In 1970, nearly half the women in the United States had paying jobs, but most women worked for low pay. But by the mid-70s, women began taking jobs running shovels, driving trucks, and operating enormous machines in Minnesota's ore processing plants while facing blatant harassment. This month Sound Learning observes Women's History Month by featuring the American RadioWorks documentary "No Place for a Woman."

February 2006: Living Longer. Living Better
Experts have shown that for the first time in living history, our children will live shorter lives than we do. The culprit? Childhood obesity. This month Sound Learning dedicated its feature to the Blue Zones Challenge, a program that teams students, parents, and teachers in an effort to alter four key behaviors that impact childhood obesity.

January 2006: Religious Passion, Pluralism, and the Young
British youth detonate bombs in the London Underground. Palestinian youth walk into discothèques and pizza parlors to detonate bombs in their backpacks. What compels young people, including young Muslims, to commit such acts of violence? This month Sound Learning explores this question by featuring an interview and resources from American Public Media's Speaking of Faith.

Think GlobalDecember 2005: Think Global!
Included in this month's feature are selected resources and lesson templates to help you connect globalization to your curriculum. Use the documentary and annotated transcript to foster class discussion about the global flow of goods. Create lessons with the "Think Global!" news special that assess your students' reading comprehension as they learn why people from all over the world immigrate to Minnesota. All activities are correlated with the Minnesota graduation standards.

Revisiting VietnamNovember 2005: American RadioWorks' Revisiting Vietnam
Just over thirty years ago, the last American solders pulled out of Vietnam. November's Monthly Feature, Revisiting Vietnam from American RadioWorks, helps your students observe Veteran's Day by highlighting the experiences of some of the nearly three million Americans who served in the war.

Marketplace MoneyOctober 2005: Marketplace Money's "A Day in the Work Life" series
October's Sound Learning feature is the series "A Day in the Work Life" from American Public Media's "Marketplace Money" program, on air every weekend.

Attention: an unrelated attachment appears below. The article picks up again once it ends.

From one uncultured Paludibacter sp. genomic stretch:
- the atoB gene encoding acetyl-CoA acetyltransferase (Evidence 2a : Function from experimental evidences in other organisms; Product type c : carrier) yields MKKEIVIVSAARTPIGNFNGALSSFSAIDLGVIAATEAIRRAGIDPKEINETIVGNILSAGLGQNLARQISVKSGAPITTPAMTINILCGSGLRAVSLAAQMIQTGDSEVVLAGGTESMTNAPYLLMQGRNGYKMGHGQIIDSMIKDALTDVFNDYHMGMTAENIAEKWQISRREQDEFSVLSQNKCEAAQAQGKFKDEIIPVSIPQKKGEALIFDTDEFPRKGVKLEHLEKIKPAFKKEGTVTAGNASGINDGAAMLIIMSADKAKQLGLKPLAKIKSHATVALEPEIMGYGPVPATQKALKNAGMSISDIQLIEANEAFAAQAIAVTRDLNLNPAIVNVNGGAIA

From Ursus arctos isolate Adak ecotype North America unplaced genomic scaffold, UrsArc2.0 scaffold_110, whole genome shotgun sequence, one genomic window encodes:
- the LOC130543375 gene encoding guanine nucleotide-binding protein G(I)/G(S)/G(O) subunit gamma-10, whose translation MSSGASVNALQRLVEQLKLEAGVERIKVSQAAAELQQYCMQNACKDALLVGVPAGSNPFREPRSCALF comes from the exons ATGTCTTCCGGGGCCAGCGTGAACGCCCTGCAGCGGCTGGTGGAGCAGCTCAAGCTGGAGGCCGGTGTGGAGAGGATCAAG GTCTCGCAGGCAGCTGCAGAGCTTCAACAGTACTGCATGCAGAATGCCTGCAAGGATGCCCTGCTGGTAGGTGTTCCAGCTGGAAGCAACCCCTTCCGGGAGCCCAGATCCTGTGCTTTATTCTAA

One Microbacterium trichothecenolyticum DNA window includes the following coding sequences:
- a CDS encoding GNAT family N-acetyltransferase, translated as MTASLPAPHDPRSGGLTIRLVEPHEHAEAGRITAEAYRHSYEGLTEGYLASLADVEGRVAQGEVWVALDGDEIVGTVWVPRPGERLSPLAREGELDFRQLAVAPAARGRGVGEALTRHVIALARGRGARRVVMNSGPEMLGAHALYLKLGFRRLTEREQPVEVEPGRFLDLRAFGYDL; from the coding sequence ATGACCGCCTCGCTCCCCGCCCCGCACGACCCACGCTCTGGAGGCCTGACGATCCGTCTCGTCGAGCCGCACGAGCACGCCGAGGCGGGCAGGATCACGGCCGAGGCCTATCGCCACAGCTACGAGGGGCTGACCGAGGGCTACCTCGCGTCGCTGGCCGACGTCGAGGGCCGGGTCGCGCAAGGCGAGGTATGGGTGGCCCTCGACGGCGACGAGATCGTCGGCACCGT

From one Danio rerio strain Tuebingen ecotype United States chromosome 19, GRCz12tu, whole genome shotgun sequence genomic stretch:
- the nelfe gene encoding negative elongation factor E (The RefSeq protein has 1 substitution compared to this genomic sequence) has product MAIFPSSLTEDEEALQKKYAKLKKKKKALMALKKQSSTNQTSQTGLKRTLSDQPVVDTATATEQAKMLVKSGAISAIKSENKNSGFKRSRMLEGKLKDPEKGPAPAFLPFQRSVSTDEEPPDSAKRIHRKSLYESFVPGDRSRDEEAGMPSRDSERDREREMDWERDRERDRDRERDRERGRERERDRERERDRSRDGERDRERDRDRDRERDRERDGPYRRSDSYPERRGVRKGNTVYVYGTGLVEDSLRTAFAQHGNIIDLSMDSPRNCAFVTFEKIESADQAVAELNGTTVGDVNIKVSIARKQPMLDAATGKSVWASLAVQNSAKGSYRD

This month's Sound Learning page contains lesson templates and selected resources to help you quickly use "A Day in the Work Life" for practicing listening and note-taking skills. Social studies or economics teachers as well as career counselors will find timely and engaging content to add to their curriculum. Each lesson template correlates with the Minnesota graduation standards.

Morning EditionSeptember 2005: Morning Edition
Of particular interest to teachers and students of Current Events, Civics and Social Studies.

Morning Edition's Web site provides text and accompanying audio segments on the top issues of each day as well as archived regional stories dating back to 1997. This month, Sound Learning supplies lesson templates to help you quickly integrate audio and text news stories into your classroom teaching. Use the templates to establish a current events routine in your classroom or add real-world issues to your language arts instruction. All lesson templates correlate to the Minnesota Graduation Standards.

Mirror on MoralityMay 2005: A Mirror on Morality
Of particular interest to teachers and students of Political Science, Civics and Social Studies.

Since the November, 2004 election, much has been said about moral values. Many people say their beliefs don't just play an important role in their life, but also in how they vote. Conservative Christians voted in large numbers, helping to re-elect President Bush.

National Poetry MonthApril 2005: National Poetry Month
Of particular interest to teachers and students of English/language arts and creative writing.

The Writer's Almanac is a good resource for introducing poetry into our daily lives. It can be heard each day on public radio stations throughout the country. Each program features a poem, read by Garrison Keillor, and historical notes about literary figures.

Moral Man and Immoral SocietyMarch 2005: Moral Man and Immoral Society: The Public Theology of Reinhold Niebuhr
Of particular interest to teachers and students of religious studies, political science, sociology and civics.

This month, we explore the ideas and present-day relevance of 20th century theologian Reinhold Niebuhr, an influential, boundary-crossing voice in American public life. Niebuhr challenged American Christians as often as he consoled them, and was taken seriously by both religious and secular Americans. Exploring his wide appeal, Sound Learning discusses the insights he brings to the political and religious dynamics of today.

Say it PlainFebruary 2005: Say it Plain: A Century of Great African American Speeches
Of particular interest to teachers and students of American history, political science, and civics.

When the Reverend Martin Luther King, Jr.'s I Have a Dream speech is broadcast each February to mark Black History Month, the magnetic cadence of his words is almost impossible to resist. King was a remarkable orator, but he was hardly alone. He was nurtured in a centuries-old African American tradition of spoken narrative and oral persuasion. Sound Learning's February feature takes this tradition and puts it in an academic context, illuminating students to the profound effect African American oratories have in our shared history.